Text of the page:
Plea bargains are, in general, a very controversial tool of the prosecutor (who has complete discretion about whether to entertain them). Their acceptance by judges is also controverial. But the notion is very well established in our system of jurisprudence at this point. Prosecutors often seek plea bargains, both to ensure some punishment on a weak case and to relieve their workload. I have some sympathy for the former reason, but none for the latter — the prosecutors represent the public, and the public’s interest is arguaby shortchanged by many plea bargains. Defendants often seek plea bargains as well, but their motivation is distinctly contrary to the public interest: they are seeking less punishment for their crime than the law dictates.

So in the case of Jonny Dallo, I worry that the high-power defense managed to convince the prosecutor that they had a weak case — and that they negotiated a light sentence agreement in return for the guilty plea.

We’ll see on February 8th.

I hope I’m wrong, as I believe it’s important for our community that Jonny Dallo be held accountable, under the law, for Jodi Burnett’s tragic and untimely death…


  1. In the old blog, Jon Hollmann said:
    The system necessarily encourages settlement, and there are numerous points during the course of a case to do so. Of course there was a “plea bargain"; it is common for certain charges to be dismissed in exchange for a plea to another charge. However, it is extremely unlikely there was an agreement as to sentencing. He will be interviewed by the Probation Department, who will prepare a report with its recommendations. At sentencing, the victim’s family can speak, the People will present their position, and then it’s up to the judge. This was not a weak case, to the contrary, the facts speak for themselves, and you should not assume or fear that a “high powered” defense convinced the prosecution of anything other than the appropriateness of a plea with serious sentencing possibilities.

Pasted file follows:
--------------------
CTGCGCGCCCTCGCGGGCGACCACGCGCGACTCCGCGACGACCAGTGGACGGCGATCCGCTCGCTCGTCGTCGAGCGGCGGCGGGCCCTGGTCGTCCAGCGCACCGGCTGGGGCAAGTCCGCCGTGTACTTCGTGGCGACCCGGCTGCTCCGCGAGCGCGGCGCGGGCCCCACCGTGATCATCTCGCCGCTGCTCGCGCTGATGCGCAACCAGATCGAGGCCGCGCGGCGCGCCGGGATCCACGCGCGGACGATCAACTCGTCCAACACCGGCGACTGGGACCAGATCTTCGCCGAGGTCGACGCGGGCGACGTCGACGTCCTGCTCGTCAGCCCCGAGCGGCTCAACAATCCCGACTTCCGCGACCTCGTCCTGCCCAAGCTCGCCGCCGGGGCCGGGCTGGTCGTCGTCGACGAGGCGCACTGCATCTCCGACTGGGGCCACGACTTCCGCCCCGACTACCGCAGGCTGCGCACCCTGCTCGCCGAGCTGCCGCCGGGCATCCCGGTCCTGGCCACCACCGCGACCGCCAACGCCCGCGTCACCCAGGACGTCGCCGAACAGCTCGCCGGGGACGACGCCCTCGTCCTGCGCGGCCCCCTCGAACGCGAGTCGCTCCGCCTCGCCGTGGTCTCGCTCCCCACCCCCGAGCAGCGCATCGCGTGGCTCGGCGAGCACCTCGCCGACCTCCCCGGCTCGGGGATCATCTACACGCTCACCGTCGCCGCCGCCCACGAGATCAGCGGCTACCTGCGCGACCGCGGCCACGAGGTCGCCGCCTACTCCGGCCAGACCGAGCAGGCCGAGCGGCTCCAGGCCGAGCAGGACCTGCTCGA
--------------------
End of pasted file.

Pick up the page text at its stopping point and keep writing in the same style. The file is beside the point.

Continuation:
2. In the old blog, Anonymous said:
    Absolutely the district attorney has a strong case!including a video of the crime. I hope the judge has the ability to see the consequences of this immatureact and make an example of this individual. I hope every member of the Burnett family gets to speak.

  3. In the old blog, Anonymous said:
    I have seen a bunch of stuff on how spoiled Jonathon , how bad his driving history was, how people have seen him speeding and how his parents are somehow resposible for those actions. My questions is: why aren’t the people who know this information stepping up and contacting the District Attorney on the case or the probation department who is going to do the sentencing report, or the attorneys representing the Burnett family?

  4. In the old blog, Anonymous said:
    Jonny is suppose to get sentenced tomorrow, Feb 8th. Pray for Jodi’s family.

  5. In the old blog, Anonymous said:
    Why does it matter what Johnny’s ethnic background is? Why dies it matter that his dad is a successful businessman? Why are these things even being talked about? Why do people care whether or not he was spolied or rich?

    1. His background matters because a large majority of the Chaldean community that has moved into San Diego in the past 20 years, has built a reputation for themselves as arrogant, careless, rude, cruel towards women, and self righteous. I went to high school with the demographic and I witnessed the majority of them behaving this way. Infact, I have heard from the very mouths of schoolmates who are Chaldean that the general stereotype is accurate. The rich children in these families are often gifted expensive cars when they are old enough to drive. They park them in the Steele Canyon parkinglot on weekdays but come weekends they are drunk driving them through the streets. Check the records of the 94-east, so many rich teens from Steele causing drunk driving accidents back then. His background just explains why he would feel bold and confident enough to drive 90 down a highway that is really more of a road.